These products, when used with diet and exercise, help to lower a person’s low-density lipoprotein cholesterol. The products include: atorvastatin (Lipitor, Pfizer), fluvastatin (Lescol, Novartis), lovastatin (Mevacor, Merck), lovastatin extended-release (Altoprev, Shionogi), pitavastatin (Livalo, Kowa/Eli Lilly), pravastatin (Pravachol, Bristol-Myers Squibb), rosuvastatin (Crestor, AstraZeneca) and simvastatin (Zocor, Merck). Combination products include: lovastatin/niacin extended-release (Advicor, Abbott Laboratories), simvastatin/niacin extended-release (Simcor, Abbott Laboratories) and simvastatin/ezetimibe (Vytorin, Merck/Schering-Plough Pharmaceuticals).
“We want healthcare professionals and patients to have the most current information on the risks of statins, but also to assure them that these medications continue to provide an important health benefit of lowering cholesterol,” said Mary H. Parks, MD, director for the division of metabolism and endocrinology products in the Office of Drug Evaluation II in FDA’s Center for Drug Evaluation and Research.
The FDA put forth the following changes to statin labels:
- The drug labels have been revised to remove the need for routine periodic monitoring of liver enzymes in patients taking statins. The agency now recommends that liver enzyme tests should be performed before starting statin therapy, and as clinically indicated thereafter. The FDA has concluded that serious liver injury with statins is rare and unpredictable in individual patients, and that routine periodic monitoring of liver enzymes does not appear to be effective in detecting or preventing this rare side effect. Patients should notify their healthcare professional immediately if they have the following symptoms of liver problems: unusual fatigue or weakness; loss of appetite; upper belly pain; dark-colored urine; yellowing of the skin or the whites of the eyes.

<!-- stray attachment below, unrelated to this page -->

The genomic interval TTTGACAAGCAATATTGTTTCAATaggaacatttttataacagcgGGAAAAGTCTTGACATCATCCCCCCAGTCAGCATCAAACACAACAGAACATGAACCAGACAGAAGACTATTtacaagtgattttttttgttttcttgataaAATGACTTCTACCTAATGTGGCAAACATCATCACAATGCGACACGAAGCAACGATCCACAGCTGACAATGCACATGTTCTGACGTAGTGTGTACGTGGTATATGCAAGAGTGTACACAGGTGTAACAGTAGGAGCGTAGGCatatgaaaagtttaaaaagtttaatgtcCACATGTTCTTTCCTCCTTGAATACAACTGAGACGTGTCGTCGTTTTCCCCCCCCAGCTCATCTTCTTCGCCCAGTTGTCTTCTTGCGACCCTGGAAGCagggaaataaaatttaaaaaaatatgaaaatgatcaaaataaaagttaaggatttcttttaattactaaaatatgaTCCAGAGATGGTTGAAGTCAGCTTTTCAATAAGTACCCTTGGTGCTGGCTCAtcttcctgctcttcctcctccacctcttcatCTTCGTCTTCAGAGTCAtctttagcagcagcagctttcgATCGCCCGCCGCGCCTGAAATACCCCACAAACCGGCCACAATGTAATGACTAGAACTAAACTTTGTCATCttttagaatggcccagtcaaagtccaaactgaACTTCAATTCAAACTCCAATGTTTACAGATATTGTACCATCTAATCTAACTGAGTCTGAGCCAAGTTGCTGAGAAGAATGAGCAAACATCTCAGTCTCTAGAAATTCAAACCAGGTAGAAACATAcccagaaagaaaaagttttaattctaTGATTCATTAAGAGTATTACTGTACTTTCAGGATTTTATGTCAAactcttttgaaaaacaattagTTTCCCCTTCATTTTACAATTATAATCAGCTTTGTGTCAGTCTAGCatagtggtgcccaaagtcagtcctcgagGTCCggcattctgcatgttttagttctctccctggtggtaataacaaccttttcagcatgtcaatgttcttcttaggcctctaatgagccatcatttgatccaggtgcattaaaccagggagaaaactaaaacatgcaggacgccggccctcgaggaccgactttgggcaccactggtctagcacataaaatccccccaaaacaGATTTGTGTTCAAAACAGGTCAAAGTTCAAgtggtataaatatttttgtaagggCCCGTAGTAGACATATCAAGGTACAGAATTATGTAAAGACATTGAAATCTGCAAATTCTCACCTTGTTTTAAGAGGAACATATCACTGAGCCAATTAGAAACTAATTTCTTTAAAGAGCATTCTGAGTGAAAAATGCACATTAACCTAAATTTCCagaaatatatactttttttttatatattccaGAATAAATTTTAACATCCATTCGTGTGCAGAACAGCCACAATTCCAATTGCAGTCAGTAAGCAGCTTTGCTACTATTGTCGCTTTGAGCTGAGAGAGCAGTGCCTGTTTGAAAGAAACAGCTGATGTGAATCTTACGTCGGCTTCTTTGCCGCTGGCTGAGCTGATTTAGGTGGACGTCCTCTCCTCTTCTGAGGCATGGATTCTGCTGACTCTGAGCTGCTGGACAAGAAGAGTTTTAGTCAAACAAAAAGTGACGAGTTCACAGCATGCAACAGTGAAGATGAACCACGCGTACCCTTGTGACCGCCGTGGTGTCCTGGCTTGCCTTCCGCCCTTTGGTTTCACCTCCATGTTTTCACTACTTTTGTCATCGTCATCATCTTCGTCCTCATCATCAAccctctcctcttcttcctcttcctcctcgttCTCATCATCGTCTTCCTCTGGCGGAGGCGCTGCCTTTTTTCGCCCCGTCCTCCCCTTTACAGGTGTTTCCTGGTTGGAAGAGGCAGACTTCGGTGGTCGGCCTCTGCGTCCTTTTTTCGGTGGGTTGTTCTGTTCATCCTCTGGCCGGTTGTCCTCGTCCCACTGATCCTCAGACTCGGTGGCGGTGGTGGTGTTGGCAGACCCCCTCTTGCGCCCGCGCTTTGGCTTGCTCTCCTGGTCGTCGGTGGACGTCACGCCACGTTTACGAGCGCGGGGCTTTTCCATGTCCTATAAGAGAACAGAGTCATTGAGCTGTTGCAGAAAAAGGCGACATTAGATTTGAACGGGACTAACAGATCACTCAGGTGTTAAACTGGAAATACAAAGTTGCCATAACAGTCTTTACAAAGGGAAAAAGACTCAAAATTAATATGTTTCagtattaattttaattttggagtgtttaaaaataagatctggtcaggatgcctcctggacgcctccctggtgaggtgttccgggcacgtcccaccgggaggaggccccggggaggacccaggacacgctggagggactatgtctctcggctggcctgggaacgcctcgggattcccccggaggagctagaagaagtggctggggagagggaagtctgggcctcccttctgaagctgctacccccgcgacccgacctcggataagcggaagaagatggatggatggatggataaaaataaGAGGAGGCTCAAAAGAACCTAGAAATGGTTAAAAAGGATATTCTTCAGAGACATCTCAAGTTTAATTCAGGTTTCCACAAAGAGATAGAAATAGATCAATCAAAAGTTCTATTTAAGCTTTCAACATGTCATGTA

- Certain cognitive effects have been reported with statin use. Statin labels will now include information about some patients experiencing memory loss and confusion. These reports generally have not been serious and the patients’ symptoms were reversed by stopping the statin. However, patients should still alert their health care professional if these symptoms occur.
- Increases in hyperglycemia have been reported with statin use. The FDA is aware of studies showing that patients being treated with statins may have a small increased risk of increased blood sugar levels and of being diagnosed with type 2 diabetes mellitus. The labels will now warn healthcare professionals and patients of this potential risk.
- Healthcare professionals should take note of the new recommendations in the lovastatin label. Some medicines may interact with lovastatin, increasing the risk for muscle injury (myopathy/rhabdomyolysis). For example, certain medicines should never be taken (are contraindicated) with lovastatin including drugs used to treat HIV (protease inhibitors) and drugs used to treat certain bacterial and fungal infections.
“The updated FDA statin label serves as an appropriate reminder to patients and physicians about the relatively rare and reversible known side effects associated with these important medications,” said American College of Cardiology's CEO Jack Lewin, MD. “While it is important to recognize the side effects sometimes associated with statins, it is also important to emphasize that the powerful benefits of statins far outweigh the risks for the vast majority of patients.”Reporting side effects to the FDA is important, according to the agency. Healthcare professionals and patients should report any side effects associated with statin use to FDA MedWatch program.